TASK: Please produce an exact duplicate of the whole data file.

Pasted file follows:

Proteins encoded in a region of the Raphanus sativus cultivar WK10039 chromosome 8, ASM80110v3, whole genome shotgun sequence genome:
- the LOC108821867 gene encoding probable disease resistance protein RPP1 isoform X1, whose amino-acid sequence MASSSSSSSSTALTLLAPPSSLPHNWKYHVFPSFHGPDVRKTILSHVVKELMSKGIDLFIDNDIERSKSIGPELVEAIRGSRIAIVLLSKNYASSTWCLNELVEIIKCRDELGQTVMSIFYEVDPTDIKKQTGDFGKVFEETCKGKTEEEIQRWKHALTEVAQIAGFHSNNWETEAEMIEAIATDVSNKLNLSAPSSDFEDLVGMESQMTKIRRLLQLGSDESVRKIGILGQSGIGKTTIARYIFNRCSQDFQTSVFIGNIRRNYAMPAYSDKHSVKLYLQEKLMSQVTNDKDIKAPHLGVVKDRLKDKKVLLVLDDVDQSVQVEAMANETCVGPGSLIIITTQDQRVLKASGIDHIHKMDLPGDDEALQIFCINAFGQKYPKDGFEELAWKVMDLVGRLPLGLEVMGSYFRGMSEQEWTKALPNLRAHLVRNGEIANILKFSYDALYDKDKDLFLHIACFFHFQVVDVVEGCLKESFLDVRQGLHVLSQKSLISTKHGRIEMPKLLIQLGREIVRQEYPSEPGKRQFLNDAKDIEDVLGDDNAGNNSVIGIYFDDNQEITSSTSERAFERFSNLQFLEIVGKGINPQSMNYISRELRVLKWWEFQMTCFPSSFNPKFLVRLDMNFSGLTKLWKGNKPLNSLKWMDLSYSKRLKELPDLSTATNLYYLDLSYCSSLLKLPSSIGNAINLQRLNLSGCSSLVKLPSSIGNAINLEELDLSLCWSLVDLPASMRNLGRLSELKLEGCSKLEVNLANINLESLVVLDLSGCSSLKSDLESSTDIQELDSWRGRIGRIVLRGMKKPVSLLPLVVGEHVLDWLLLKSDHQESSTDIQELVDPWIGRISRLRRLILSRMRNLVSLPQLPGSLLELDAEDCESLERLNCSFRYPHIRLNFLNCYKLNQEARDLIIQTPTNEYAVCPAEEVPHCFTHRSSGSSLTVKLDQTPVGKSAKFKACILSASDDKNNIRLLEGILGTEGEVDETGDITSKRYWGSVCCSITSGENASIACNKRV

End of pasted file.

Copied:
Proteins encoded in a region of the Raphanus sativus cultivar WK10039 chromosome 8, ASM80110v3, whole genome shotgun sequence genome:
- the LOC108821867 gene encoding probable disease resistance protein RPP1 isoform X1, whose amino-acid sequence MASSSSSSSSTALTLLAPPSSLPHNWKYHVFPSFHGPDVRKTILSHVVKELMSKGIDLFIDNDIERSKSIGPELVEAIRGSRIAIVLLSKNYASSTWCLNELVEIIKCRDELGQTVMSIFYEVDPTDIKKQTGDFGKVFEETCKGKTEEEIQRWKHALTEVAQIAGFHSNNWETEAEMIEAIATDVSNKLNLSAPSSDFEDLVGMESQMTKIRRLLQLGSDESVRKIGILGQSGIGKTTIARYIFNRCSQDFQTSVFIGNIRRNYAMPAYSDKHSVKLYLQEKLMSQVTNDKDIKAPHLGVVKDRLKDKKVLLVLDDVDQSVQVEAMANETCVGPGSLIIITTQDQRVLKASGIDHIHKMDLPGDDEALQIFCINAFGQKYPKDGFEELAWKVMDLVGRLPLGLEVMGSYFRGMSEQEWTKALPNLRAHLVRNGEIANILKFSYDALYDKDKDLFLHIACFFHFQVVDVVEGCLKESFLDVRQGLHVLSQKSLISTKHGRIEMPKLLIQLGREIVRQEYPSEPGKRQFLNDAKDIEDVLGDDNAGNNSVIGIYFDDNQEITSSTSERAFERFSNLQFLEIVGKGINPQSMNYISRELRVLKWWEFQMTCFPSSFNPKFLVRLDMNFSGLTKLWKGNKPLNSLKWMDLSYSKRLKELPDLSTATNLYYLDLSYCSSLLKLPSSIGNAINLQRLNLSGCSSLVKLPSSIGNAINLEELDLSLCWSLVDLPASMRNLGRLSELKLEGCSKLEVNLANINLESLVVLDLSGCSSLKSDLESSTDIQELDSWRGRIGRIVLRGMKKPVSLLPLVVGEHVLDWLLLKSDHQESSTDIQELVDPWIGRISRLRRLILSRMRNLVSLPQLPGSLLELDAEDCESLERLNCSFRYPHIRLNFLNCYKLNQEARDLIIQTPTNEYAVCPAEEVPHCFTHRSSGSSLTVKLDQTPVGKSAKFKACILSASDDKNNIRLLEGILGTEGEVDETGDITSKRYWGSVCCSITSGENASIACNKRV